Let go of the old… rang clearly through my mind. I read that’s what repeating five’s mean in numerology. A couple of months ago I had seen the five’s as I sat on a log on the riverbank having an emotional moment while scenes of my life flashed through my mind. I had looked at my phone to see that it was 5:55 p.m. At that time I was astonished at how often 5:55 came up on the clock, so out of curiosity I typed “repeating fives” into the Google search engine. Here’s some of what I found:
“Angel Number 555 tells of significant and necessary changes happening in your life… These changes will bring about long-awaited circumstances and results and will fully align you with your true Divine life purpose.”
“Angel Number 555 is a message from your angels that it is time to let go of the ‘old’ that is no longer positively serving you. Trust that they will be replaced with ‘better’…”
This was all really coincidental, since I ended a three-year relationship only four months ago. Also, my 13 year-old lab passed away in July. And just before I sat down on the log on the riverbank I had visited his grave at the old house where I was married for 10 years. I contemplated the ending of three relationships while sitting on that log before I saw the fives and I continue to contemplate some of it here, including the changes I wish to see in my life, as I walk the Camino.
So, the realization struck me as I stood there staring at the sign post. Then I sighed and said aloud to myself, “Ahhh no. I need to let go.” I pondered this as I held the rock tightly in the palm of my hand.
Along the way I took notice of the little things.
And I enjoyed the peace and solitude of the countryside.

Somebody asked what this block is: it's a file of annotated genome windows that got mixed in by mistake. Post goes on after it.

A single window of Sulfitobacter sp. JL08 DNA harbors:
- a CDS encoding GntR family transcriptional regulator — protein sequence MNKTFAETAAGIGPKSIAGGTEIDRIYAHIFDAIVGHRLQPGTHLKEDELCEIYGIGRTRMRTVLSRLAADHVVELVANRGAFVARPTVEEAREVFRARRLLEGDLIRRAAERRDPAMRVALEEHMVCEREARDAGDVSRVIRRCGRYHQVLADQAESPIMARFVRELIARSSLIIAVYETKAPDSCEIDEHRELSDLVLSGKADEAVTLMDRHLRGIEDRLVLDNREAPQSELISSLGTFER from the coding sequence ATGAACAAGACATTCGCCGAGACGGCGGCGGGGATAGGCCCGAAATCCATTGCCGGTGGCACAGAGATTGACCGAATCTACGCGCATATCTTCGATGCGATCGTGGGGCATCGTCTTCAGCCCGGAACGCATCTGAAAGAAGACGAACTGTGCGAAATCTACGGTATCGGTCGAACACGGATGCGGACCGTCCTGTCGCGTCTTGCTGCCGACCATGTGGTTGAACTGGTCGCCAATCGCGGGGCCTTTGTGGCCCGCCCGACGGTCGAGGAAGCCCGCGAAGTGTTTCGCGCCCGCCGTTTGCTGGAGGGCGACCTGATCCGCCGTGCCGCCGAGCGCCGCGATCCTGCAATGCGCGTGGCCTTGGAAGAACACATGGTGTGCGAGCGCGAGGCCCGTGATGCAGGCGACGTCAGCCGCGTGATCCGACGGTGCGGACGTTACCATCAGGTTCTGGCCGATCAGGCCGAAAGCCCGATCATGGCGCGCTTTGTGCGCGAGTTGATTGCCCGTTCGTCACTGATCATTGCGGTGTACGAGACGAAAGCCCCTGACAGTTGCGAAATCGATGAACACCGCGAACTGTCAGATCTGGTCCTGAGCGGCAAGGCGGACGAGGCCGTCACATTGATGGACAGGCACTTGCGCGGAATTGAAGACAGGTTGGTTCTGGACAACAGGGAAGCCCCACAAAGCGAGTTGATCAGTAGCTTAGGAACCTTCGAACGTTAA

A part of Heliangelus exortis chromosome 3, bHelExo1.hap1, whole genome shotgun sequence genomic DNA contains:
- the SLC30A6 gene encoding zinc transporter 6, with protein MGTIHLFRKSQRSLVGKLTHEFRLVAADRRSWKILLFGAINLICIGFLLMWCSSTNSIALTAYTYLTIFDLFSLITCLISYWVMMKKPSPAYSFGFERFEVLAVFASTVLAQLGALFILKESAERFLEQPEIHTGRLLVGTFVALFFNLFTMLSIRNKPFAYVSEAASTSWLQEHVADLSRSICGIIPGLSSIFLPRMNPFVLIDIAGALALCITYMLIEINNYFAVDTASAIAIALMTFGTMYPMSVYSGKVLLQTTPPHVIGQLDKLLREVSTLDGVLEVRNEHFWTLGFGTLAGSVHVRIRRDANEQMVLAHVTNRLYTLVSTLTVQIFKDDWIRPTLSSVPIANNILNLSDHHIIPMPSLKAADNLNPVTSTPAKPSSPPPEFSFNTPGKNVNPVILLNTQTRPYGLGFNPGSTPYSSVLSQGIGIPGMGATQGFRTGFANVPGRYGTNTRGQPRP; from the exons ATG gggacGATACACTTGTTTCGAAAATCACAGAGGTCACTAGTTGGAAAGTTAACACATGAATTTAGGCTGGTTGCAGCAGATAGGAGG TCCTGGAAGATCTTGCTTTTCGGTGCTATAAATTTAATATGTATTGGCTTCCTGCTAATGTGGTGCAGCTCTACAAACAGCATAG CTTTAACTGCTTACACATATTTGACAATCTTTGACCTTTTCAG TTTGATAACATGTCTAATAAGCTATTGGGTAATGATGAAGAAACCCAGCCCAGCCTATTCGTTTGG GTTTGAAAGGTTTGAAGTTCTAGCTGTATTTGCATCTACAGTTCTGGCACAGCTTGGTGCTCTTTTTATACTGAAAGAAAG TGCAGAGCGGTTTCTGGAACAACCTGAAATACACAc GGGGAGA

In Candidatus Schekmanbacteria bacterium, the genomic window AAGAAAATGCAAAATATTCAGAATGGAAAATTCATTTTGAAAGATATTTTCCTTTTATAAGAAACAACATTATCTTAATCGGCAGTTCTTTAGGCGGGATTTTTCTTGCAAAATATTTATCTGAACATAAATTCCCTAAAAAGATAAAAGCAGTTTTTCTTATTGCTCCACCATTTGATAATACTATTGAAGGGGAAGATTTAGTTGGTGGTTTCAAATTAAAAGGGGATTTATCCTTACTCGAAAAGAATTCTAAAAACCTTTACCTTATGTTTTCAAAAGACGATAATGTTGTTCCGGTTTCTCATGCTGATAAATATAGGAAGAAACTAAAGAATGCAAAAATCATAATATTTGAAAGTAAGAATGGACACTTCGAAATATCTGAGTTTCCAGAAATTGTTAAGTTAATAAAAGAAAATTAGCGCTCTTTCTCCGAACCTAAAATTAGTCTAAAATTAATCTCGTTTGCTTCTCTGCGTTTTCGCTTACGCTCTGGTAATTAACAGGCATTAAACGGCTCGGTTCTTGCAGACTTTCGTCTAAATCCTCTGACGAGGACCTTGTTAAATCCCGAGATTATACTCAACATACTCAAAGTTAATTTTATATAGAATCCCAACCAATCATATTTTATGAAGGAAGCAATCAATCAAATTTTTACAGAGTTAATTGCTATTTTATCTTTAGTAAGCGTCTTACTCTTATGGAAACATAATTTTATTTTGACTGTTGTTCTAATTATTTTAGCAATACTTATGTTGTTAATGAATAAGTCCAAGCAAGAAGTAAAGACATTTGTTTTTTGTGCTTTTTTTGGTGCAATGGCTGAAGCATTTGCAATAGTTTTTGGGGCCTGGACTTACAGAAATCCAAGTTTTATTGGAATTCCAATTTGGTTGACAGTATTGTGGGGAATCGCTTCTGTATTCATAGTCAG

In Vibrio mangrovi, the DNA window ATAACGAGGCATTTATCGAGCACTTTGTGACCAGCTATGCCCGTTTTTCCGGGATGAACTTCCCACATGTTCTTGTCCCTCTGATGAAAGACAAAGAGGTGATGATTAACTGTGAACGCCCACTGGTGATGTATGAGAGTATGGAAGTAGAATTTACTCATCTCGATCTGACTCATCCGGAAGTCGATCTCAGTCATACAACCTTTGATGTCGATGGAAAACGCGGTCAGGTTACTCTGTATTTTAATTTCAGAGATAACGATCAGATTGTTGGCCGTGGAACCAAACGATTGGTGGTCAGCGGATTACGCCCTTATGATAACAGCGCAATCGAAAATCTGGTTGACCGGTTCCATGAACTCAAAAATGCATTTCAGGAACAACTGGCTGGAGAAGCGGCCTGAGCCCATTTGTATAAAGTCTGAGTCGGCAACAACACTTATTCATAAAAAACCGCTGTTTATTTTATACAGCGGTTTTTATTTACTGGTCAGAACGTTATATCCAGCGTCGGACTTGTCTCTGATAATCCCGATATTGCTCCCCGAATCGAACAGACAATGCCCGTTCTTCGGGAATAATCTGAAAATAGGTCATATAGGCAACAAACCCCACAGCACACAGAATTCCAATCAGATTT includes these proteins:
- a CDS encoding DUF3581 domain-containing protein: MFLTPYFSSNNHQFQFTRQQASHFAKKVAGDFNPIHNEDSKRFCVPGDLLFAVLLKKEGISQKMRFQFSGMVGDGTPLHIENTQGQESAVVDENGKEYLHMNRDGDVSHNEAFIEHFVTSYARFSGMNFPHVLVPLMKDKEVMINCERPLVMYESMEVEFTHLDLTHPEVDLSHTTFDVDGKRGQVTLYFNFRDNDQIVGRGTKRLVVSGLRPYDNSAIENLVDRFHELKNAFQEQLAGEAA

But today, I feel like I need to regroup. It wasn’t a happy day. Even the smiling sunflowers had a difficult time cheering me up.
I realize that as much as I would love to hit all the same destination points as my good Camino buddy, Andrew, he is on a mission to get to Finisterre by October 25th and to do that he is planning on walking 30 plus kilometres per day the rest of the time. And besides, we each have our own personal Camino journeys.
It’s time to part ways now and it makes me sad, but that again is how the Camino works. I don’t know if I’ll see him again. Only the Camino knows. I hope he makes it. He is carrying such a burden with his blistery feet. He thought the blisters could be manifesting because of some things that he hasn’t let go of, some things he can’t forgive.
None of the towns or villages I arrived at felt right to stop at. I reached Belorado so early, at 10:30am. It would have felt strange to stop so soon.
Eventually, I reached a small town that I thought felt right, Villafranca Montes de Oca.
I washed some clothes, showered and now I am sitting in a luxurious entrance where the WIFI is strong. It was a 28 kilometre walk today I think. It’s just what I didn’t want to do, but it worked out well. The walk didn’t seem as hard and I made good time.
A meal tonight is included and there will be breakfast tomorrow. I am hoping that if I can keep it up I’ll be able to take a day’s break in one of the bigger cities, so I can do a bit of shopping. I still want to check out the Spanish guitars!